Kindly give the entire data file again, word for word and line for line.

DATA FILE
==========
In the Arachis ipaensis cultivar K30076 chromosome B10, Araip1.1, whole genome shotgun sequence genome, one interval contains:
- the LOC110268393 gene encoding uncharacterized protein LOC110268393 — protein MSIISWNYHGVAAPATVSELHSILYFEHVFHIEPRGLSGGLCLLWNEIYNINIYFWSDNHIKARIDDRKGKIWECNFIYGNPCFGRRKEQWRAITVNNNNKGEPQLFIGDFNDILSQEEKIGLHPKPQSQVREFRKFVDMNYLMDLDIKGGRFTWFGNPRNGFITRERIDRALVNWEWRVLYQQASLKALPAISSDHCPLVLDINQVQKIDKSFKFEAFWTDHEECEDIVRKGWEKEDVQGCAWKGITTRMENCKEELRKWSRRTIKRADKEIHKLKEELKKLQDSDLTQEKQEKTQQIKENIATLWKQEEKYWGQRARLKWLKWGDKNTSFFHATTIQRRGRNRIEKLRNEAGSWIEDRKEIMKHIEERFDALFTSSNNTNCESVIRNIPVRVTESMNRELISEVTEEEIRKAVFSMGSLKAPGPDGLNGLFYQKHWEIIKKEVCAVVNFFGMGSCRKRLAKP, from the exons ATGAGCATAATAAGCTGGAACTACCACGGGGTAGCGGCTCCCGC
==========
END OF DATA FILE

In the Arachis ipaensis cultivar K30076 chromosome B10, Araip1.1, whole genome shotgun sequence genome, one interval contains:
- the LOC110268393 gene encoding uncharacterized protein LOC110268393 — protein MSIISWNYHGVAAPATVSELHSILYFEHVFHIEPRGLSGGLCLLWNEIYNINIYFWSDNHIKARIDDRKGKIWECNFIYGNPCFGRRKEQWRAITVNNNNKGEPQLFIGDFNDILSQEEKIGLHPKPQSQVREFRKFVDMNYLMDLDIKGGRFTWFGNPRNGFITRERIDRALVNWEWRVLYQQASLKALPAISSDHCPLVLDINQVQKIDKSFKFEAFWTDHEECEDIVRKGWEKEDVQGCAWKGITTRMENCKEELRKWSRRTIKRADKEIHKLKEELKKLQDSDLTQEKQEKTQQIKENIATLWKQEEKYWGQRARLKWLKWGDKNTSFFHATTIQRRGRNRIEKLRNEAGSWIEDRKEIMKHIEERFDALFTSSNNTNCESVIRNIPVRVTESMNRELISEVTEEEIRKAVFSMGSLKAPGPDGLNGLFYQKHWEIIKKEVCAVVNFFGMGSCRKRLAKP, from the exons ATGAGCATAATAAGCTGGAACTACCACGGGGTAGCGGCTCCCGC